Delays rattle asylum seekers waiting in Mexico as hopes of quick U.S. entry fade By Reuters

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© Reuters. FILE PHOTO: Asylum seekers wait for a meal at a migrant camp where social distancing is difficult to practice, in Matamoros

By Ted Hesson and Laura Gottesdiener

MONTERREY, Mexico (Reuters) – The United States abruptly canceled plans on Monday to bring asylum seekers into Texas at two ports of entry, dashing the hopes of hundreds who have been waiting for months in Mexico under a Trump-era policy President Joe Biden promised to unwind.

The U.S. Department of Homeland Security (DHS) said in a statement that “given current operational considerations,” it could no longer say when it would begin bringing in migrants through ports in Brownsville and El Paso, Texas. The department said last week it would start accepting asylum seekers with active cases at those locations on Monday and Friday, respectively. Texas is recovering from a winter storm that knocked out power and water services across the state.

A DHS spokeswoman did not give a specific reason for the delay, but said the agency would begin to use those locations once international partners implemented certain measures to ensure security, health and adequate processing systems.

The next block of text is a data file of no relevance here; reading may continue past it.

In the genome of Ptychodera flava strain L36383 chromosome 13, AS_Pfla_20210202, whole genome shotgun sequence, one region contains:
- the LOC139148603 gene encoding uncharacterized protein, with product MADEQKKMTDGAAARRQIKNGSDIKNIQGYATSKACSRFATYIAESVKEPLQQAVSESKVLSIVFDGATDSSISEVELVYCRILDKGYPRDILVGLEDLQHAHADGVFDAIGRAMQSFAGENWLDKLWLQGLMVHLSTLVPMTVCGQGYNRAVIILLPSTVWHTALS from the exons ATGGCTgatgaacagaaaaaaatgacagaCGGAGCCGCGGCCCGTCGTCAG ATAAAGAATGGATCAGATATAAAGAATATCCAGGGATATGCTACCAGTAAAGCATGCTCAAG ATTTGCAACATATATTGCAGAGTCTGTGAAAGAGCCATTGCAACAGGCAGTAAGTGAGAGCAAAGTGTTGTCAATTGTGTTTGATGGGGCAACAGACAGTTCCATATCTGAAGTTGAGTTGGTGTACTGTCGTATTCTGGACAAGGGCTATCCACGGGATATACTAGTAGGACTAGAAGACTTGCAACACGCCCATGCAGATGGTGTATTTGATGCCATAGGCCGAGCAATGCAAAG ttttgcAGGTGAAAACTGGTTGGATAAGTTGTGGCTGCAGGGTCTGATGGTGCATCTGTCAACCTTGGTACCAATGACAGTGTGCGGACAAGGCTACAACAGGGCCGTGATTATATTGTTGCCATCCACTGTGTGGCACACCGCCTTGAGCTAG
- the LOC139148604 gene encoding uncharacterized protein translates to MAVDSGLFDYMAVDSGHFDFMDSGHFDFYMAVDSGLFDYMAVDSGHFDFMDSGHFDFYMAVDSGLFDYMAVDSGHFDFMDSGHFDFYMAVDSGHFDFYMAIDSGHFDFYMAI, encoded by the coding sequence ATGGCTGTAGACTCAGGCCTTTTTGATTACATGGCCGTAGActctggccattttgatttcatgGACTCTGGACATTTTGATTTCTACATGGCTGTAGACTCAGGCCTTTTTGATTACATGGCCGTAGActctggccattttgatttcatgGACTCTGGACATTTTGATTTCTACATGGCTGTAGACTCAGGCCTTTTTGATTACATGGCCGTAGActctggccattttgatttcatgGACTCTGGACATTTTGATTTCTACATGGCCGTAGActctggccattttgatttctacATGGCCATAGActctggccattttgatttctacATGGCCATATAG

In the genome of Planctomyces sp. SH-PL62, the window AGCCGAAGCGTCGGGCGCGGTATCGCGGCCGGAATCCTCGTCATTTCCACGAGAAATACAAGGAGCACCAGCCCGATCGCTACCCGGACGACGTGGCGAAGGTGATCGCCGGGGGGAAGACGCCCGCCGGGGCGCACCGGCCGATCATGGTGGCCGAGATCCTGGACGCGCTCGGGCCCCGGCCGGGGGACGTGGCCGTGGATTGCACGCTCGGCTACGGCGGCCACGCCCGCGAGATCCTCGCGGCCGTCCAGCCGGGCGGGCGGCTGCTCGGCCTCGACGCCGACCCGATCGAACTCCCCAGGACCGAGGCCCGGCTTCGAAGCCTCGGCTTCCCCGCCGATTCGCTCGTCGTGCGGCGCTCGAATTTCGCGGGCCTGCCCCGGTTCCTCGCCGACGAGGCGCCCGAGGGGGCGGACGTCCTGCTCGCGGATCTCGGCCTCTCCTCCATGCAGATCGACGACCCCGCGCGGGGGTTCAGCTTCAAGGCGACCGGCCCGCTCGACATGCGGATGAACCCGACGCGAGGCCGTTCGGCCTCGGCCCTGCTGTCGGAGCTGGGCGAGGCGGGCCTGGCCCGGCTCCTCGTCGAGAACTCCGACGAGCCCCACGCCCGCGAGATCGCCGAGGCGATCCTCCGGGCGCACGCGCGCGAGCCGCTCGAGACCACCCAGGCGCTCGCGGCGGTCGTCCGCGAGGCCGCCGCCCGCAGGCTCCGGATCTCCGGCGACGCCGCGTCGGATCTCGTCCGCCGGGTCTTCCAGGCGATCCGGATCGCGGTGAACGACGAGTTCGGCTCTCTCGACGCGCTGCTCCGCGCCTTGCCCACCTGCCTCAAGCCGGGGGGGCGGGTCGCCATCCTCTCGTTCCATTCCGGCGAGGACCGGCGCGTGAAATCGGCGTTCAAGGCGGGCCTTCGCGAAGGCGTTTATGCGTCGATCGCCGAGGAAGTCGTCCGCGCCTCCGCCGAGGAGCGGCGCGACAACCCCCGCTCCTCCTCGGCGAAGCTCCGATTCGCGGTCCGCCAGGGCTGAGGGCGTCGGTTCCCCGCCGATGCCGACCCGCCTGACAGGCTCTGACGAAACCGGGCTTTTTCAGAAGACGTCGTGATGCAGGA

Biden pledged to roll back the Trump-era program, known as the Migrant Protection Protocols (MPP), which forced more than 65,000 mostly Central American asylum seekers back across the border pending U.S. immigration court hearings. Most returned home but some stayed in Mexico in sometimes squalid or dangerous conditions, vulnerable to kidnapping and other violence.

The Biden administration has said it will first seek to deal with about 25,000 people with active cases, and the United Nations has set up a website for people to register.

“We are really confused because we don’t see any change. We are just looking for help,” said Josue Cornejo, a migrant from Honduras who has been stuck in a makeshift camp in Matamoros, Mexico, across the border from Brownsville, for over a year. “They aren’t telling us anything,” he said in a video message.

The effort to reverse the program started slowly on Friday at a port of entry in San Ysidro, California, where so far 50 asylum seekers have been processed, according to Democratic Representative Nanette Barragan who visited the border.

A U.N. official said on Monday that the organization has registered more than 7,700 migrants with active cases since Friday, but less than half have been notified of an appointment time to come to the U.S.-Mexico border. The official said asylum seekers in the Matamoros camp could be processed in coming days.

The global body is also tasked with testing migrants for COVID-19 in Mexico before they arrive at U.S. ports of entry, while non-profits on the U.S. side are providing shelters for migrants to quarantine upon arrival.

Mark Manly, a U.N. official in Mexico, told Reuters on Friday that the website ran slowly at times, but called it “teething problems.”

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